By Catherine Wagley
By Channing Sargent
By L.A. Weekly critics
By Amanda Lewis
By Catherine Wagley
By Carol Cheh
By Keegan Hamilton
By Bill Raden
There‘s a story I heard once about Lester Horton, the granddaddy of Los Angeles modern dance. One day, tired and cranky, he came into a rehearsal, brought all of his dancers onto the stage and commanded them: ”One, two, three, KVETCH!“
Taking Horton’s cue, I‘ve got a kvetch of my own: Why this proclivity to overhype young choreographers? Given the wealth of local dance artists producing a range of fascinating work, why do we fetishize new talent? The problem, of course, with this vampiric cult of the new is that we’re fickle; publicity mills will always be in need of fresh blood, the next big thing. And so we create a system that doesn‘t provide much aesthetic elbow room to experiment -- fail, if need be -- and that overlooks those doing the spade work year in and year out, somewhere between ”emerging“ and ”masterful.“
With that in mind, I approach Ilaan Egeland, a performer who’s been transiting into the role of choreographer over the past couple of years. Unfortunately, the hype was securely in place for Egeland‘s appearance at Highways Performance Space late last month with a relentlessly cheery evening-length piece, . . . in one day, that also introduced her dance company (Egeland, Susan Goldberg, Erin Carper and the musical duo Bright Blue Gorilla). The attention Egeland has received is due in part to a much-quoted resume that includes a lengthy New York stint and, most recently and notably, touring with David RousseveREALITY. Indeed, during . . . in one day Egeland demonstrated some of the gifts that may have led to this association: a long line, quick dynamic responsiveness, and an engaging stage presence that outstripped her other dancers. It’s the kind of beguilement that could sell you snake oil, which pretty much sums up the piece, condensing as it does the Southern California experience into bite-size, easily digestible pronouncements about -- what else? -- Disneyland, Hollywood, traffic, greed and the like. This is a work that not only wears its belief system on its sleeve, but unabashedly reiterates it through song lyrics (sung, spoken and projected onto the back wall), interweaving storytelling and philosophical musings, and movement segments which, like yet another rousing chorus, obediently follow wherever the music leads. (A singer touts a line like ”Lay me down“ and -- voila! -- a dancer does.)
The collagist approach is fairly common these days among dance, performance and theater artists, so I‘ll forego comparing Egeland’s foray to Rousseve‘s. The key to this approach is to be strategic in one’s choices. It‘s like building a house of cards, a delicate structure balanced upright from the tension among its composite parts, and it is here that Egeland’s inexperience becomes most apparent. The elements are cut from the same feel-good cloth, and in the absence of any juxtaposition, it all becomes formulaic: First we talk about it, then we sing about it, then we dance about it. The movement itself -- breezy combinations featuring lots of unfurling limbs -- never takes off, or takes us farther or deeper, subsumed as it is within the limitations of Egeland‘s overarching intention to make a statement about our humanity. I kept wishing that Egeland would forget the point she wanted to make and focus, instead, on the movement.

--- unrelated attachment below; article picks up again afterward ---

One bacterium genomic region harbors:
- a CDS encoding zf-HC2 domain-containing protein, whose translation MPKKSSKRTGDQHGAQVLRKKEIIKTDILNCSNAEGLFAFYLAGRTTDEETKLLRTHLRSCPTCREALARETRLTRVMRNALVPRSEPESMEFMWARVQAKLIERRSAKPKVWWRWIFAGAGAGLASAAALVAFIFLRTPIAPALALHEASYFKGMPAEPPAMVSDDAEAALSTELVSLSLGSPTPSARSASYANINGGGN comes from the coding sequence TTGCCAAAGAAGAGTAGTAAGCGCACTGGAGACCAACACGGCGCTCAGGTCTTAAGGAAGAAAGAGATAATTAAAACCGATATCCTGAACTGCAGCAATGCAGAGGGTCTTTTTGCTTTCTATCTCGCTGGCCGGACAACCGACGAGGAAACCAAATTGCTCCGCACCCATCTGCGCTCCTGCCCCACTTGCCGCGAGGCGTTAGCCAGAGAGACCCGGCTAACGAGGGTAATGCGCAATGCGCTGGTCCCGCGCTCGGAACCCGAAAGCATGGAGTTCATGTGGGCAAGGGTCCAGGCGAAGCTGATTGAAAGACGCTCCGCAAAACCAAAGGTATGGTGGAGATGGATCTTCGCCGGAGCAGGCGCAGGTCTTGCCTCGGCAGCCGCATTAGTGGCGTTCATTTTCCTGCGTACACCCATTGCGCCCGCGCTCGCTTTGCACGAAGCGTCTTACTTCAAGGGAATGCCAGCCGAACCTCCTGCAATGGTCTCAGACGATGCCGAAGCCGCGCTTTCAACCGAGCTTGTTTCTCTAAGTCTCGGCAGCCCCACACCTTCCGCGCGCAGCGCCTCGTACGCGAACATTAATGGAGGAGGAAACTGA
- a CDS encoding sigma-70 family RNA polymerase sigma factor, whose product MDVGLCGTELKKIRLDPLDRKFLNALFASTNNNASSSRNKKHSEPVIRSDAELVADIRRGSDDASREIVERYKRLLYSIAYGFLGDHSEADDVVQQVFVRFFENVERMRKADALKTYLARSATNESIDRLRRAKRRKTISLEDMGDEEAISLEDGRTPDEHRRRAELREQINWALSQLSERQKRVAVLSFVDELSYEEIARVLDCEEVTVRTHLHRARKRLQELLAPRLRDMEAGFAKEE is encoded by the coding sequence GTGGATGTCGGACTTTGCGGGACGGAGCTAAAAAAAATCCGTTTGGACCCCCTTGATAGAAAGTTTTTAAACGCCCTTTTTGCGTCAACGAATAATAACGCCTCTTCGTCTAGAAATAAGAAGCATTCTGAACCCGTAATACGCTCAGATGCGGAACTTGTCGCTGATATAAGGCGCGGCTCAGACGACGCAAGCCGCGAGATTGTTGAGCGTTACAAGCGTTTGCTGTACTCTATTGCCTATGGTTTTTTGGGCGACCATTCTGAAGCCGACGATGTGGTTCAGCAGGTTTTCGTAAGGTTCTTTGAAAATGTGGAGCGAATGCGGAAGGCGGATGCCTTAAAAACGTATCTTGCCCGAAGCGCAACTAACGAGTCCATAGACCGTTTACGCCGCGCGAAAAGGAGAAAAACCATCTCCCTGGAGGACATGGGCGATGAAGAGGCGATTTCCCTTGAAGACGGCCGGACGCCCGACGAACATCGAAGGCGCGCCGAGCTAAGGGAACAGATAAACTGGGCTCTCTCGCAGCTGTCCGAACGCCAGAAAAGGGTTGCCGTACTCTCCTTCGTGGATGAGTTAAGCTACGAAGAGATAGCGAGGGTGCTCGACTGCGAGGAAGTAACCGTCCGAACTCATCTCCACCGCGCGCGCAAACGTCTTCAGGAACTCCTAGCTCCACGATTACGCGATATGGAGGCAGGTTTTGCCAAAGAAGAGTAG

How different the expansive silences of Neil Greenberg, whose one-night gig at the Skirball Cultural Center June 22 proved how incredibly sublime textural and communicative movement, all by itself, can be. Despite unforeseen technical difficulties (i.e., bad weather) that prevented his New York--based company from performing at full tilt (at the risk of falling on a sopping wet stage), it was a delight to spend an evening with the finely honed wit and movement sensibility of Greenberg, whose trio What Happened and quartet Sequel employed, parodied and subverted the suspenseful and melodramatic trappings of Hitchcock movies. Greenberg finely hones his material, shaving off anything and everything extraneous until we’re left with spare, tightly organized phrases that at first have the rhythmic evenness of a declarative sentence (one can almost hear the dancers trying to explain and defend themselves).
Although Greenberg skillfully uses a range of cinematic strategies (flashback, freeze-frame, stop action, slow pan) as well as two well-placed convex mirrors at the rear corners of the stage to play with our perceptions, his goal seems not to simply mimic filmic POV, but to embody the atmosphere of intrigue at the heart of any great mystery. He slowly builds narrative and character at the same time that he questions it, creating ambiguity with an added gesture, a costume change (Do we believe him, more or less, now that he‘s wearing that shirt?), a look askance, the interjection of a jagged, hair-raising violin chord, or the projection of text which, acting as another character, provides humorous asides such as ”Don’t listen to her. She‘s lying.“ The movement winds around and doubles back upon itself (it is a mystery after all), allowing us the space to marvel at its imagistic power, and the dancers’ ability to imbue even the vaguest gesture with multiple textures and meanings.